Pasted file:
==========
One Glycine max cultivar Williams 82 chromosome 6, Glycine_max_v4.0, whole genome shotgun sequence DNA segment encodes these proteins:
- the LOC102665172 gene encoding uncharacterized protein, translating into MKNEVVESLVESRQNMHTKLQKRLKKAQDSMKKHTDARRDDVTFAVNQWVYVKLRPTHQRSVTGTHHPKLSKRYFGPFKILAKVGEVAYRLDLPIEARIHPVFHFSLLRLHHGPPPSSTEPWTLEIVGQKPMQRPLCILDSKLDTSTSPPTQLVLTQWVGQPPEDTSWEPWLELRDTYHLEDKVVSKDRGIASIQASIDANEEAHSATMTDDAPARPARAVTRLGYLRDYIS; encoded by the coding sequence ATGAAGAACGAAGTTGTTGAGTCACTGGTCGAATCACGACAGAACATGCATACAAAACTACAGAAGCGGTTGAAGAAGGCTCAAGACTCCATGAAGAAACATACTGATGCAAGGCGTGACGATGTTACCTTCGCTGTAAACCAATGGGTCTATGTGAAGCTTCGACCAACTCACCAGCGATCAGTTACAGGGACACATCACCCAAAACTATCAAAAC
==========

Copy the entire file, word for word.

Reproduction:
One Glycine max cultivar Williams 82 chromosome 6, Glycine_max_v4.0, whole genome shotgun sequence DNA segment encodes these proteins:
- the LOC102665172 gene encoding uncharacterized protein, translating into MKNEVVESLVESRQNMHTKLQKRLKKAQDSMKKHTDARRDDVTFAVNQWVYVKLRPTHQRSVTGTHHPKLSKRYFGPFKILAKVGEVAYRLDLPIEARIHPVFHFSLLRLHHGPPPSSTEPWTLEIVGQKPMQRPLCILDSKLDTSTSPPTQLVLTQWVGQPPEDTSWEPWLELRDTYHLEDKVVSKDRGIASIQASIDANEEAHSATMTDDAPARPARAVTRLGYLRDYIS; encoded by the coding sequence ATGAAGAACGAAGTTGTTGAGTCACTGGTCGAATCACGACAGAACATGCATACAAAACTACAGAAGCGGTTGAAGAAGGCTCAAGACTCCATGAAGAAACATACTGATGCAAGGCGTGACGATGTTACCTTCGCTGTAAACCAATGGGTCTATGTGAAGCTTCGACCAACTCACCAGCGATCAGTTACAGGGACACATCACCCAAAACTATCAAAAC